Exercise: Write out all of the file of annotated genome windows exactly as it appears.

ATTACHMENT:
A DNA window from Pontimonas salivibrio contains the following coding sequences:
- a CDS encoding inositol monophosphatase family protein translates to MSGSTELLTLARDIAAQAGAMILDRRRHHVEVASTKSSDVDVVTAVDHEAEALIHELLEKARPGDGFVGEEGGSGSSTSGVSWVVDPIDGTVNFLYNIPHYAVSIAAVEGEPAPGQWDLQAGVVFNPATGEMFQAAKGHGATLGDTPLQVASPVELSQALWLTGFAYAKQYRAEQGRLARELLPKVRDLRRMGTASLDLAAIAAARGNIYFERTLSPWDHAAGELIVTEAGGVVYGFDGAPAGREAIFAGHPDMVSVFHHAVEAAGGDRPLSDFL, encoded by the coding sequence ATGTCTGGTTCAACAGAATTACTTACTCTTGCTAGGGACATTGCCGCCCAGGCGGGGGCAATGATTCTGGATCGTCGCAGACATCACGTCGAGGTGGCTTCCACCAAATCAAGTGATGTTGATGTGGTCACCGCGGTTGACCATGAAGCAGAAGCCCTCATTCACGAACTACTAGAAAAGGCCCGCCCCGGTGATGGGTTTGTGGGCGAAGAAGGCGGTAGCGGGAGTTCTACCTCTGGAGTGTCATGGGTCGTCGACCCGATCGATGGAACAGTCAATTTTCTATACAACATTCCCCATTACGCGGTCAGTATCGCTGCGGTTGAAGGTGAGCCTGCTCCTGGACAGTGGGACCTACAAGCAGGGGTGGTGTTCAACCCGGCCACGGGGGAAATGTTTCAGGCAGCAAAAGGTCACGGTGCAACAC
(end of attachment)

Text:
A DNA window from Pontimonas salivibrio contains the following coding sequences:
- a CDS encoding inositol monophosphatase family protein translates to MSGSTELLTLARDIAAQAGAMILDRRRHHVEVASTKSSDVDVVTAVDHEAEALIHELLEKARPGDGFVGEEGGSGSSTSGVSWVVDPIDGTVNFLYNIPHYAVSIAAVEGEPAPGQWDLQAGVVFNPATGEMFQAAKGHGATLGDTPLQVASPVELSQALWLTGFAYAKQYRAEQGRLARELLPKVRDLRRMGTASLDLAAIAAARGNIYFERTLSPWDHAAGELIVTEAGGVVYGFDGAPAGREAIFAGHPDMVSVFHHAVEAAGGDRPLSDFL, encoded by the coding sequence ATGTCTGGTTCAACAGAATTACTTACTCTTGCTAGGGACATTGCCGCCCAGGCGGGGGCAATGATTCTGGATCGTCGCAGACATCACGTCGAGGTGGCTTCCACCAAATCAAGTGATGTTGATGTGGTCACCGCGGTTGACCATGAAGCAGAAGCCCTCATTCACGAACTACTAGAAAAGGCCCGCCCCGGTGATGGGTTTGTGGGCGAAGAAGGCGGTAGCGGGAGTTCTACCTCTGGAGTGTCATGGGTCGTCGACCCGATCGATGGAACAGTCAATTTTCTATACAACATTCCCCATTACGCGGTCAGTATCGCTGCGGTTGAAGGTGAGCCTGCTCCTGGACAGTGGGACCTACAAGCAGGGGTGGTGTTCAACCCGGCCACGGGGGAAATGTTTCAGGCAGCAAAAGGTCACGGTGCAACAC